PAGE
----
The Beginner’s Guide to Property Investment

What is it, and should you be doing it?

Thinking of investing in property but don’t know whether it’s right for you? This beginner’s guide provides a brief overview of how it works and some of the advantages and disadvantages you can expect to encounter if you decide to invest.

What is property investment?

Along with shares, bonds and pension funds, property is one of the most common forms of investment.

The aim is to generate a profit and in the simplest terms, this can be achieved by letting residential or commercial properties to tenants who pay you rent, or by adding value to a property through renovation or refurbishment and then selling it on at a profit.  At National Property Portfolio, we specialise in getting investors early access to properties before they are available on the open market.  This includes distressed, repossessed properties, and off plan properties.

Many investors consider property a lower risk investment than shares, bonds or pension funds because property is a tangible asset; although its value may rise and fall during a property cycle it will always be useful and will always be in demand.

What are the advantages of property investment?

There are a number of advantages to investing in property. Compared to shares, bonds and pension funds which can be highly susceptible to rapid changes in the global economy, the value of property is relatively stable and more importantly, is something you can exert some control and influence over.

You can add value to a property through renovations and any gains you make will be classed as equity which you can then use to leverage finance with a lender and further your investment portfolio.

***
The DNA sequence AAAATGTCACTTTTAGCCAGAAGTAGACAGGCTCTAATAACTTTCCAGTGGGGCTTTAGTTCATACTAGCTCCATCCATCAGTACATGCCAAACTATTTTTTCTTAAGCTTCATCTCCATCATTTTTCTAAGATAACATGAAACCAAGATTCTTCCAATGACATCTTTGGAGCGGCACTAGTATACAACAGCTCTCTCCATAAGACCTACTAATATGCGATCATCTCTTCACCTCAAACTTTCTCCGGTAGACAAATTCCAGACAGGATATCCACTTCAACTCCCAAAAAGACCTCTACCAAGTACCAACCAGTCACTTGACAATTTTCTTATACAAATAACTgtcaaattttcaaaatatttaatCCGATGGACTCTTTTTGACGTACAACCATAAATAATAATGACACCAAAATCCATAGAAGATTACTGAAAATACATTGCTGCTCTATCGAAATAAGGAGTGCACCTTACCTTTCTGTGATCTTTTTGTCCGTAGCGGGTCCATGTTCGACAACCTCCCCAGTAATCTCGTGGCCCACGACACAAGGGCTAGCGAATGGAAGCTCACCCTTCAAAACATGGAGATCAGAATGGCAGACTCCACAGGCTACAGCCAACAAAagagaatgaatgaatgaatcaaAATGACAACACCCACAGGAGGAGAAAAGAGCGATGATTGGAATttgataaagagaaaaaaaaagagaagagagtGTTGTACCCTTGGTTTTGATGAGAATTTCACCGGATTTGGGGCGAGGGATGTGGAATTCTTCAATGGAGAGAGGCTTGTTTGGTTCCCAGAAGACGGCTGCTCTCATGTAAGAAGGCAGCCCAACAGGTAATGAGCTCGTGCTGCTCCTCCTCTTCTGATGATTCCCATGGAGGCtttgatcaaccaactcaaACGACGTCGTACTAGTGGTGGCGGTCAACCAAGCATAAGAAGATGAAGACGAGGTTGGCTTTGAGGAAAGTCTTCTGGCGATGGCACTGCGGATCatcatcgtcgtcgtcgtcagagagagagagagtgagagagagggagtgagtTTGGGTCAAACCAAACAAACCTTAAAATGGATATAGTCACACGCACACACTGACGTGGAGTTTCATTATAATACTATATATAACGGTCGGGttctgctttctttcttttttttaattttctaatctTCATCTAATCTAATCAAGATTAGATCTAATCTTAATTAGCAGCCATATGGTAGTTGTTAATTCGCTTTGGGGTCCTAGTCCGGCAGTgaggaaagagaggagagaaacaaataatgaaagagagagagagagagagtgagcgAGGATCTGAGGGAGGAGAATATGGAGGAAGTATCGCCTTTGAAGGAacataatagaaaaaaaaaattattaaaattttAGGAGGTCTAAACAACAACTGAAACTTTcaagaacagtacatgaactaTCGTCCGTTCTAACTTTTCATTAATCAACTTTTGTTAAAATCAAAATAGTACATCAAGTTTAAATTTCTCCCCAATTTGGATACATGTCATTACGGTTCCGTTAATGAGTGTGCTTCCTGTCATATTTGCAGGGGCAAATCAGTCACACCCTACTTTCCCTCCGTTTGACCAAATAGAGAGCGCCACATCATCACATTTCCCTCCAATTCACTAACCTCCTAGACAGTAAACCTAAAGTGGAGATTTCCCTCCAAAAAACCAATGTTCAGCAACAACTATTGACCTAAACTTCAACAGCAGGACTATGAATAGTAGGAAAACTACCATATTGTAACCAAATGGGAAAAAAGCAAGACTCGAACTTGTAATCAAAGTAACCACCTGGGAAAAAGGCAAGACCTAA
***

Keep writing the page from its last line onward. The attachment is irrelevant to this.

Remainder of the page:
However for many investors, the benefits of property go beyond financial gain. Aside from opportunity to secure wealth for the future, it’s possible to establish a level of involvement that suits your lifestyle.

You can hand over responsibility for all aspects of managing your investment to professional third parties and enjoy a passive income from it, or be hands-on and manage your investment strategy and the day-to-day affairs of your portfolio yourself to build a career out of it.

What are the disadvantages of property investment?

Like any form of investment there are risks associated with property. Values can fall, interest rates can rise and there are no guarantees that you will find reliable tenants.

Unlike shares, bonds or pension funds, property investment requires a greater level of financial commitment. If the price of shares falls, you can sell quickly and limit your losses but property is not so easy to dispose of.

Furthermore, the greater level of control you can enjoy as a property investor comes with greater levels of responsibility. As a landlord you have a number of legal obligations to your tenants and fulfilling them, as well as dealing with banks, estate agents and other third parties can be a complex and time consuming process.

Becoming a successful property investor takes time and requires the careful management of your assets and funds, but the team here at National Property Portfolio can help. We offer a range of services that support you through every stage of your investment, from planning your strategy to purchasing your first investment property.

Your investment strategy can be tailored to your needs and objectives.  There are a number of different approaches to investment which we have provided useful overviews of:

For more information about some of the terminology you might come across when planning your strategy, please read our glossary.

You can find further information about all aspects of property investment in our news feed or contact our experienced advisors directly on 0800 321 3975 who can help with your enquiries.